Monday, 12 December 2011

River Paddling

The Humber River
After a an ordinary hotel breakfast we loaded up the van and drove the short distance o a village called Little Rapids. It was here, by the bridge that we put-in on the Humber River and began our day’s canoeing. The river is wide and swift here and the weather is clear, warm and blue.

We negotiate around a few fly-fishermen we drop into the first rapids. The bouncing and quick but heir are no obstacles to avoid and it’s a fun and easy run through. It makes a change to be on a river!


It was an easy paddle down-stream for the next hour or so. We saw a couple of Loons on a calm side of the river before the river became choppy as we head into the second rapid. Once again it was swift and easy. After that the river slowed down as we drifted  we came across the Steady brook tributary. We paddled up this as far as we could and could see the Steady Brook Falls in the distance. We will go there this afternoon.


Soon after that we arrived back at our hotel and we pulled over to meet Carolyn and have a picnic lunch on the river bank.

The final stretch was mostly an easy ride but we did have one more rapid section where the river divided around an island.


In the afternoon the others had booked a zip-line adventure. It’s not my kind of thing so I would be doing something else but meanwhile I suggested to Carolyn that we might try the Railway Museum which is here in Corner Brook.


It wasn’t far away and I spent a happy hour looking around. It’s a shame that Newfoundland no longer has a railway. It closed in 1989 and ran for about 90 years. The good news is that the main line from Port au Basque to St. John’s (about 500 miles) has now been converted into a cycle/hike walk and is part of the Trans-Canadian Trail. We were shown around the museum by a young and enthusiastic guide. It must have been quite a ride crossing Newfoundland in the winter. And slow too. That run used to take 25 hours. Officially. Sometimes it took 3 days!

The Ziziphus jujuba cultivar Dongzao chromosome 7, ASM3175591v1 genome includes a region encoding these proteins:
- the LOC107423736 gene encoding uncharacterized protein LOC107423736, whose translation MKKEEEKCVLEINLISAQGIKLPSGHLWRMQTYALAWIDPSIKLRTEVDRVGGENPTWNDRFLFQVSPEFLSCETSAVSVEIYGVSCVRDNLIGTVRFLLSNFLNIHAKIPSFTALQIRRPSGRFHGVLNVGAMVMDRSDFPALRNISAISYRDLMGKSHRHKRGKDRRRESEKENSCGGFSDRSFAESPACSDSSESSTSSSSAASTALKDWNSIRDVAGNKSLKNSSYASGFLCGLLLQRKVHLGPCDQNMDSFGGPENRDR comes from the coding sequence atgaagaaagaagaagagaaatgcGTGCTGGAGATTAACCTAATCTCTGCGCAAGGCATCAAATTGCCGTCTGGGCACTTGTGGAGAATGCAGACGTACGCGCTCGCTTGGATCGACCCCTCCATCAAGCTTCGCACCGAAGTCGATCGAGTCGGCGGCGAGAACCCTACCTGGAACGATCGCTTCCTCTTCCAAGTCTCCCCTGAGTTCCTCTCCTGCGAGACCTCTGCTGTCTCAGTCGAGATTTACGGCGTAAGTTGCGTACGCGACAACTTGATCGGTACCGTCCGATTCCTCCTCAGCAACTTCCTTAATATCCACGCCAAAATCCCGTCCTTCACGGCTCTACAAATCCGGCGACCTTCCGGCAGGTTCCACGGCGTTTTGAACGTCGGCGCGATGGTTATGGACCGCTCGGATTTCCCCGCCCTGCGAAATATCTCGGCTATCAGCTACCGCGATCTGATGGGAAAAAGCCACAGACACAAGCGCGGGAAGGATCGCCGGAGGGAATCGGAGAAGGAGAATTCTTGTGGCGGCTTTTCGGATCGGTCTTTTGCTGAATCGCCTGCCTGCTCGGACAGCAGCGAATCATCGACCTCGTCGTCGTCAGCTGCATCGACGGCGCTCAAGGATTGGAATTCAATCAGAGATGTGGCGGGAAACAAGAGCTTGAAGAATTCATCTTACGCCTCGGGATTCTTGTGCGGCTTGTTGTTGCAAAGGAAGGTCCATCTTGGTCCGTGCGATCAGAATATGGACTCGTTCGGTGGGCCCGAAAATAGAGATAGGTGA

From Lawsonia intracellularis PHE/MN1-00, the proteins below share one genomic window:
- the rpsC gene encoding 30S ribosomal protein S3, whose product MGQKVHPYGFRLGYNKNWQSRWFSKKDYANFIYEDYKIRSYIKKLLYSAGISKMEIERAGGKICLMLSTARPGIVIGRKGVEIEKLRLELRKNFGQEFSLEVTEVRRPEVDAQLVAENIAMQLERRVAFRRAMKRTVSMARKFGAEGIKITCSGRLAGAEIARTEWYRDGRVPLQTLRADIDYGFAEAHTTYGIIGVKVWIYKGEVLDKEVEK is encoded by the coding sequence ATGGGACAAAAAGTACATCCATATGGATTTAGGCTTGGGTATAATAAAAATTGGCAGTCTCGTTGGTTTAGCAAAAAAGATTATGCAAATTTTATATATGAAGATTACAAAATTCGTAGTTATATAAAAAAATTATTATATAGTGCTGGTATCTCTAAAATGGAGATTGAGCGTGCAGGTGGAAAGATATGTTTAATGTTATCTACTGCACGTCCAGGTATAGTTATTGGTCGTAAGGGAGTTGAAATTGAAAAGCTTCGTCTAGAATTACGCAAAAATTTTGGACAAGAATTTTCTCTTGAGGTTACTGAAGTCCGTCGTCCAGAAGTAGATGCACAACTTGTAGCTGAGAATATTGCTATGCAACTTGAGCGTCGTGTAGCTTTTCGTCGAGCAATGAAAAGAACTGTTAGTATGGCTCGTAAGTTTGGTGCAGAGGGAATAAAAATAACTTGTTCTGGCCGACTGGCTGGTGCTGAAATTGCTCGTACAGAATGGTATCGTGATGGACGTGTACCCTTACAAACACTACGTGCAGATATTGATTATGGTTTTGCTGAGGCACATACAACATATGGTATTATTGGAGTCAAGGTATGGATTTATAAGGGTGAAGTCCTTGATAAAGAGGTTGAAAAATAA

After that we returned to the hotel and walked across the road to the Marble Mountain Resort. This is a ski-resort in winter and you an see a number of lifts cut into the mountain and several ski-runs that cut through the forest on the descent. The others went off to do the zip-line thing so I decided to hike up Mountain Mountain instead. First though I decided to check out the Steady Brook Falls for myself. It didn’t take long and then as I left the falls and started on the trail up to the peak I came across another hiker. Margaret, from Toronto. We got chatting and spent the rest of the afternoon together. We followed the access road all the way to the top of the ski-lifts.


Once at the top we enjoyed the views up the Humber River valley towards Deer Lake. After photographing some White Admirals we choose to walk down one of the ski runs. We think a blue run will be suitable but it turns out to be steeper than we thought and quite overgrown so we wander back onto the access road and follow the hairpins all the way to the bottom. At the base of the mountain we separated and I met up with the rest of our group. They had all thoroughly enjoyed the zip.

In the evening we again went into Corner Brook town. This time we ate at a restaurant called ‘Bistro’. It wasn’t bad and we ate outside too.

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